If you’re fortunate enough to be bombarded by hand-me-downs, organise them before the baby comes along. It might feel daunting but sorting them into vacuum bags and clearly labelling them saves much money and time, and means you don’t end up buying something you already have.
Shop second-hand for your baby clothes
From eBay and Facebook Marketplace to bricks-and-mortar charity shops (including Fara childrens charity shops in London, and apps such as Dotte – which lets you buy and sell outgrown clothes – there’s something satisfying about giving new life to old clothes.
Brands are getting involved in the resale revolution too. Swedish brand Polarn O Pyret designs its clothing to be used by a minimum of three children and the brand has a resale platform for used outerwear, enabling shoppers to buy pre-loved pieces at great prices.
How do you buy toys?
Don’t want your house filled with unloved plastic tat? Who does? Sadly, Whirli – an excellent online toy-swapping subscription service – has recently gone into administration.
Of course you can find lots of pre-loved toys on resale sites and in charity shops but there are also eco-toy brands such as Green Toys, which makes its non-toxic products from 100 per cent recycled materials, and Swiss-based Qubs, makers of high-tech wooden toys fitted with rechargeable batteries.
Keep bath-time simple
Babies don’t need scented or chemical products. We didn’t even use soap on our son for weeks, instead rinsing him with water alone. When you do buy toiletries, look for ones with less packaging such as Rowdy Kind, a made-in-the-UK, plastic-free skin and hair care brand for kids over one.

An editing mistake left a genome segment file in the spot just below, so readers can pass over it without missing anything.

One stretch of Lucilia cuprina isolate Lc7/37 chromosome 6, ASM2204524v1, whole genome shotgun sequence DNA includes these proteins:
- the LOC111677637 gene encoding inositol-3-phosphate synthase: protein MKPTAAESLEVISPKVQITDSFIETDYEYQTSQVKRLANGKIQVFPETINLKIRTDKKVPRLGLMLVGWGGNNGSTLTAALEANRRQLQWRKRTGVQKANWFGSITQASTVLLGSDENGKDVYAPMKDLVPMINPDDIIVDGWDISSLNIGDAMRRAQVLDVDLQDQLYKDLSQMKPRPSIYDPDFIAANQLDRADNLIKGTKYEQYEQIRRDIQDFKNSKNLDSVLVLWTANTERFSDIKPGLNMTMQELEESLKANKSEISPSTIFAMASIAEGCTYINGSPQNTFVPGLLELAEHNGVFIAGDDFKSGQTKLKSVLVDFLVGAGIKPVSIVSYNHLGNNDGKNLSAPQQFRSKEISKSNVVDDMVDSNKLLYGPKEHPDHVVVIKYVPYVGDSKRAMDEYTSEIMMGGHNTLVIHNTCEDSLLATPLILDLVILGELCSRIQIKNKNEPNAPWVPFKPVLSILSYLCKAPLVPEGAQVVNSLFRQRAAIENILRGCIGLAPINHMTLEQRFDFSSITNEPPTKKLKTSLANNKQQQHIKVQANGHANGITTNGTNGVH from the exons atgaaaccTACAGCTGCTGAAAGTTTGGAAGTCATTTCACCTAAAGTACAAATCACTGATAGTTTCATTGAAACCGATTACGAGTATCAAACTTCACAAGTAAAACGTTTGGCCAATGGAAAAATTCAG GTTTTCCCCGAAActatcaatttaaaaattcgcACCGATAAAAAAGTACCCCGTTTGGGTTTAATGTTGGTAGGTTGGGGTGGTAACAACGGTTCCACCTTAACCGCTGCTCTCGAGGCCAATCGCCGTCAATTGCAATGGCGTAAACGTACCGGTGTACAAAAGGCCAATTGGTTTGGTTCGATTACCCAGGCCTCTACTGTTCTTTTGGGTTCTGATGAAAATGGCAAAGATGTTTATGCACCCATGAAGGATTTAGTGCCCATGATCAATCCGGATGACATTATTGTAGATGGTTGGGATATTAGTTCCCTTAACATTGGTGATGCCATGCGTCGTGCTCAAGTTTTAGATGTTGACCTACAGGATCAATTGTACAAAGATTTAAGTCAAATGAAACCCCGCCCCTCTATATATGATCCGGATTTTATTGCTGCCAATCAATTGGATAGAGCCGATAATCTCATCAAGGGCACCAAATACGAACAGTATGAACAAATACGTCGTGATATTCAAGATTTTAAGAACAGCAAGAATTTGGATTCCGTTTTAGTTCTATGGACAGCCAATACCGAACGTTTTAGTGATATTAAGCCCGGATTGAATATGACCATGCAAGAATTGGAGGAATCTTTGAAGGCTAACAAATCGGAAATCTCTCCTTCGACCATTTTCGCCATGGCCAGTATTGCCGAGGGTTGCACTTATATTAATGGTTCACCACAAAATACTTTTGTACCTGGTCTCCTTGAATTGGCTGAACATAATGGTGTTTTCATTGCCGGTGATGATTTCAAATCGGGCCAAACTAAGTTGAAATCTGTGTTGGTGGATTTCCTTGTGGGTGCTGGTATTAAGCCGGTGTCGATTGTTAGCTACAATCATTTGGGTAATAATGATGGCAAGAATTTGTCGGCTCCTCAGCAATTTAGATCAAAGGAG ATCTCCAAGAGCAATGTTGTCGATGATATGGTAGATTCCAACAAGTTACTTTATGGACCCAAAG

Look for bamboo towels and washcloths too – it’s soft and more sustainable than cotton. Cuddledry has a great selection.
Sustainable school uniforms are a thing
Many schools have a second-hand school uniform shop. If not, David Luke is one of the biggest eco-uniform brands and makes a good choice for families who want to avoid ‘fast fashion’ and instead go sustainable with uniforms made from recycled plastic bottles.
Do your best with the nappies
The nappy struggle is real. Washable reusable nappies are the best environmental choice and have come a long way from the terry towelling nightmares of the past.
But there are sustainable alternatives. Emma Bunton’s Kit & Kin, produced in a carbon-neutral factory, has replaced much of the plastic in throwaway nappies with materials such as bio-based gels and wood pulp. For every ten nappy subscriptions, the brand protects one acre of rainforest.
Many brands such as Aqua Wipes and Kit & Kin produce 100 per cent biodegradable wipes and nappy bags, which is an easy switch. Obviously, as with face wipes, don’t flush them.
It’s never too early to learn about the environment
‘As well as making parenthood more eco-friendly, raise your baby or toddler to grow into an environmentally conscious person early on,’ says James Partridge of eco store Greenshop. ‘Buy children’s books about planting and growing flowers to introduce them to the wonders of gardening, spend time in the garden.
‘Giving them a taste of the fresh air and letting them play outside when they become old enough will really instil a love of nature that will last throughout their lives.’